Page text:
At Elkhart Central High School, super-involved marching band students are learning time management

Many members of Elkhart Central’s Blazer Brigade spend dozens of hours participating in other extracurricular activities, working part-time jobs and volunteering — even during the busy marching band season.

Central sophomore Ian Fahrenkrog, 16, plays his trumpet after a portrait with The Elkhart Truth in his room on Tuesday, Oct. 14, 2014, Elkhart. Fahrenkrog started playing trumpet in sixth grade but switch the french horn and plays the mellophone in Central’s marching band. In addition to his involvement in the Blazer Brigade, he ran cross country, takes four AP classes and takes part in many other activities. 


Central drum major Nick Iavagnilio spends 20-plus hours every week with the marching band during the season, but that isn’t even the biggest pull on his time.

He’s also involved in his church’s youth group, the band’s leadership team, pit orchestra, four AP classes, serving as president of the National Honor Society and a group leader in Future Problem Solvers, and he buses tables on the weekends at Michael’s Italian Restaurant

As crazy as that sounds, Iavagnilio isn’t alone with his jam-packed schedule. 

Many of Central’s band students are super-involved in other activities, according to band director Dan Burton. 

“We have a lot of kids that are very committed,” he said. “I think kids get a bum rap, nowadays, for being lazy…but our kids are active and they are good leaders within the group. I think the perception that kids don’t work as hard as they used to, I think that’s not true.”

And although the band’s competition season officially came to an end Saturday, Oct. 18, when the band didn’t qualify for the ISSMA semistate contest, the students still put in plenty of work, over several months, to produce the best show possible.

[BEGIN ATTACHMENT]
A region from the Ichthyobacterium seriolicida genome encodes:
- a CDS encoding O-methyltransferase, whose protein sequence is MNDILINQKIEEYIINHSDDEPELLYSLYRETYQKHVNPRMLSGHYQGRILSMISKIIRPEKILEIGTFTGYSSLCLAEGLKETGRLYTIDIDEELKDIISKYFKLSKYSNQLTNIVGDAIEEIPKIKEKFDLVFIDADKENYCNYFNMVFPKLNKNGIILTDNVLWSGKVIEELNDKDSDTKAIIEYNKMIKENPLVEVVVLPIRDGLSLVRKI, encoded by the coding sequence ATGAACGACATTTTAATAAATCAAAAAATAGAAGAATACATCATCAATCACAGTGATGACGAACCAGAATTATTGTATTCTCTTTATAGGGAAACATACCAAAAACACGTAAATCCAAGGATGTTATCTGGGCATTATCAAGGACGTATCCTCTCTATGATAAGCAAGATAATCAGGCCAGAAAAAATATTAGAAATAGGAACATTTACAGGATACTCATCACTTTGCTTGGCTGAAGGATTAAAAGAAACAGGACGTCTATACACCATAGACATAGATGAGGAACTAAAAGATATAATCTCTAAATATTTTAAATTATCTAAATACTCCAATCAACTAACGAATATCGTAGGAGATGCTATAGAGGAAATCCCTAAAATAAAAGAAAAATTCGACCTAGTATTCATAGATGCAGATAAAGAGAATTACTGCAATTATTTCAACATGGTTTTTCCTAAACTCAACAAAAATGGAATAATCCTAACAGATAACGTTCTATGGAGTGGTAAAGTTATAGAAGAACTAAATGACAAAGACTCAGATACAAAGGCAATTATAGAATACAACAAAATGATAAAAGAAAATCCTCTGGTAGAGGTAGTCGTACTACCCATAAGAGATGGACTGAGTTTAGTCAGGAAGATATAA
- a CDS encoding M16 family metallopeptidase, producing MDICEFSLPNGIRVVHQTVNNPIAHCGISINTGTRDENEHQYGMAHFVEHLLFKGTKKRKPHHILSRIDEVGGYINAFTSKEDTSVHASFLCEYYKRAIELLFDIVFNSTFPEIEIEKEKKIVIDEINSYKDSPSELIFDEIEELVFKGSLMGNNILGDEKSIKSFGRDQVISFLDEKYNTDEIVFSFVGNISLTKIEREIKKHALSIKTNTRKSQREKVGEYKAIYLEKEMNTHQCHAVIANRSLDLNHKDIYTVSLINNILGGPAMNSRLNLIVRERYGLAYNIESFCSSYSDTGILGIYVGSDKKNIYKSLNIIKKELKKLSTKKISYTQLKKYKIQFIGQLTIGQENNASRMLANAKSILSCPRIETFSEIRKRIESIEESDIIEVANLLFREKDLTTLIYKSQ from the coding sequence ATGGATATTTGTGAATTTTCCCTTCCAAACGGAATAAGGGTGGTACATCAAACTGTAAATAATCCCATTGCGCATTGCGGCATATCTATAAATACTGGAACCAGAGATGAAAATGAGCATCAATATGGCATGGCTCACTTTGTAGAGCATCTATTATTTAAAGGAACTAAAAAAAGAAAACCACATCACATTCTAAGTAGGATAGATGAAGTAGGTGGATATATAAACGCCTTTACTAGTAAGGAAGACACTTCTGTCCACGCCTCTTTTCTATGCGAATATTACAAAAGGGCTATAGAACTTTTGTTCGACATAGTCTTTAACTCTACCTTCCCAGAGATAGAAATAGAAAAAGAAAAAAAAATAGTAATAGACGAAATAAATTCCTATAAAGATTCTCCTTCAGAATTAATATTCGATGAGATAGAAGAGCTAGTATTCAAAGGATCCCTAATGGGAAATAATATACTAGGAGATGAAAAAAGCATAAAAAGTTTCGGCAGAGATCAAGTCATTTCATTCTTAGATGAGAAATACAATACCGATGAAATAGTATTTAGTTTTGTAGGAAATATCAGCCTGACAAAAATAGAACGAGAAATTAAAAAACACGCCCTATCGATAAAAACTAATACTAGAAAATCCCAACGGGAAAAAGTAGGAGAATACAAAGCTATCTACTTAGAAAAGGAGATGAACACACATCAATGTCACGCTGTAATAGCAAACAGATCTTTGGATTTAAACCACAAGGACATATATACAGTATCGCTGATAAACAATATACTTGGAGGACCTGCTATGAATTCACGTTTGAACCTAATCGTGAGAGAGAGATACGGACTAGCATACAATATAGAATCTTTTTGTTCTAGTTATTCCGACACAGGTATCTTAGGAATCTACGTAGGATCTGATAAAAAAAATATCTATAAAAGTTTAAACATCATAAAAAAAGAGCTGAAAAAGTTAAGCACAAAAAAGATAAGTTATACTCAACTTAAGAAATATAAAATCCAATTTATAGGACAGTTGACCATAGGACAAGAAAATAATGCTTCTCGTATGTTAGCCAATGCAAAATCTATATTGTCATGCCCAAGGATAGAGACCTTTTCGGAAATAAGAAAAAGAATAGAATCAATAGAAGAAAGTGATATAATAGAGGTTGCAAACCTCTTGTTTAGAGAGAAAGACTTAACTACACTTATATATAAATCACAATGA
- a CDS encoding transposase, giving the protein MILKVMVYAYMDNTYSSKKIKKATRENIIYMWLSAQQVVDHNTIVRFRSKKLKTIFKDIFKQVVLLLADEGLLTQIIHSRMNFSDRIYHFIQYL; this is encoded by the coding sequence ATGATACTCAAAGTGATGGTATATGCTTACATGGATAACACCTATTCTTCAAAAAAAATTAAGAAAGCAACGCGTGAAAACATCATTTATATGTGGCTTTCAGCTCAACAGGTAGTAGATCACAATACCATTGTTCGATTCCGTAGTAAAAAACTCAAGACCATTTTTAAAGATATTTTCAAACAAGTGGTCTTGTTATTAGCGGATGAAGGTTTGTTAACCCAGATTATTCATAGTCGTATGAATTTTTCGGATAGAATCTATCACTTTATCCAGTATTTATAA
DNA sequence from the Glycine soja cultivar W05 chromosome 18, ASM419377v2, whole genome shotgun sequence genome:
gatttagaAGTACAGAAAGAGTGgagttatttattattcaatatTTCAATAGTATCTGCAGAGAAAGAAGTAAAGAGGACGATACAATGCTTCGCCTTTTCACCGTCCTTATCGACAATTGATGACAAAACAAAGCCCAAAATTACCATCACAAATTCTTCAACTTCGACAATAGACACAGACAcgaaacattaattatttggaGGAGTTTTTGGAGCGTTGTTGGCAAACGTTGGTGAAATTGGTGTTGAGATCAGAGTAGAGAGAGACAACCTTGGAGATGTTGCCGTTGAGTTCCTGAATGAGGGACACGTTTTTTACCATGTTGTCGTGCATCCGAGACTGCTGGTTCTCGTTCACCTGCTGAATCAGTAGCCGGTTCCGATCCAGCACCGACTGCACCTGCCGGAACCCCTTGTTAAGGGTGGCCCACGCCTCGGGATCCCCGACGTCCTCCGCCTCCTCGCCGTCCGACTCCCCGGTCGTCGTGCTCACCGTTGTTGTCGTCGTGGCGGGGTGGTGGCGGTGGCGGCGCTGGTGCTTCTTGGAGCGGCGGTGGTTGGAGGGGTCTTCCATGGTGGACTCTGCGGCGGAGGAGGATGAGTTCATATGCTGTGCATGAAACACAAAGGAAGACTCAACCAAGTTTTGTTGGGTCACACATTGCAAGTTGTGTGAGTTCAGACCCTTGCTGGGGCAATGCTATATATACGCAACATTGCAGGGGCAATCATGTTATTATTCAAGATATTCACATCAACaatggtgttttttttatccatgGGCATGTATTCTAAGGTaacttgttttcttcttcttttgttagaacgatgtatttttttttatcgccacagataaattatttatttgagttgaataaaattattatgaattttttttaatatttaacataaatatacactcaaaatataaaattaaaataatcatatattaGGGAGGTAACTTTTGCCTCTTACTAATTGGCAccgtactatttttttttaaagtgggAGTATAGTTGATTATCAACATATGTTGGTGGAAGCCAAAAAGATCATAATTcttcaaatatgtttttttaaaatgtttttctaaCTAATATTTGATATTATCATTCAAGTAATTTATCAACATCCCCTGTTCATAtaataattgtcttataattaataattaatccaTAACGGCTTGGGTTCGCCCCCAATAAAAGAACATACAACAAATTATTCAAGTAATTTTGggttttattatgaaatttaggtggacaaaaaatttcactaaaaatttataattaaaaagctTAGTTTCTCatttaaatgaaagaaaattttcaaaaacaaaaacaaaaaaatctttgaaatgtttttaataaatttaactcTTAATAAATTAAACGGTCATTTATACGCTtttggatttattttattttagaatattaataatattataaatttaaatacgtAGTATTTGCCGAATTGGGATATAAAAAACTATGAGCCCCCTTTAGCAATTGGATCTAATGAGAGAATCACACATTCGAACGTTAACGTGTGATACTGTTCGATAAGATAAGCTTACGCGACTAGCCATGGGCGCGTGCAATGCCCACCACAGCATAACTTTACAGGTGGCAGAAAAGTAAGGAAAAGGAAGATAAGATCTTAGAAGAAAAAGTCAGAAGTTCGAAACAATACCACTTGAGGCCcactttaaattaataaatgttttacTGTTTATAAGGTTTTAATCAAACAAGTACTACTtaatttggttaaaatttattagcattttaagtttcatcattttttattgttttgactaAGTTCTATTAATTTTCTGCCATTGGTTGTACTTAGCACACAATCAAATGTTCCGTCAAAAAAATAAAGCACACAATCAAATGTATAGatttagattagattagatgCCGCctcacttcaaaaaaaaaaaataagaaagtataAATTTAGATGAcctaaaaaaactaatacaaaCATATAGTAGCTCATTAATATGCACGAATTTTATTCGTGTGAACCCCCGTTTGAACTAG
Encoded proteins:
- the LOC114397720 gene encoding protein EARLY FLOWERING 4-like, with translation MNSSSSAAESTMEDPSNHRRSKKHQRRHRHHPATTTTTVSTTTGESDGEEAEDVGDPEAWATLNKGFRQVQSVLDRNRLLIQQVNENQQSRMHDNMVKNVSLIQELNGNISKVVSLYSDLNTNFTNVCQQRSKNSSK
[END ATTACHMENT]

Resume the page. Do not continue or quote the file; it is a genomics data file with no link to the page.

Burton surveyed the band students earlier this year about their other extracurricular activities and found they are representing the school in 16 different sports and 35 different clubs or groups — plus other activities not associated with the school at all. 

Many students also work part-time jobs and volunteer.



“It’s challenging for the staff but it is good for the kids,” Burton said. “The kids need to have a lot of different experiences in their lives. We are part of their total education, but it is not all-encompassing.”

Ian Fahrenkrog, a sophomore, said band is his top priority even though he’s also taking AP classes, involved in cross country, diving, track, robotic club and multiple other activities. 

“I like the atmosphere of (marching band) and doing the shows is great,” he said. “It’s definitely worthwhile.”

Still, Burton said he and other staffers keep a close eye on students to make sure they’re not getting burned out. 

“You can usually tell when they start getting really stressed,” he said. “There are times when we’ve sat kids down and said, you know, you need to go to whatever activity today instead of band rehearsal, because you can tell that is something they need to do to help them feel better.”

School staffers communicate with each other and work together to figure out what to do when students have to be in two places at the same time, he said. 

Working with everyone’s schedule isn’t always easy, but it is doable. 

And helping students learn time management is one of the big lessons students learn through marching band, according to Burton. 

“Band is just a vehicle to teach the kids what they need to know for life,” he said. “And it’s probably one of the greatest vehicles. When they come in, they learn how to work to create success.” 







Article by Lydia Sheaks

Original article on The Elkhart Truth 


Kristen Rencher, Social Media and Online Community Engagement Coordinator. © National Association for Music Education (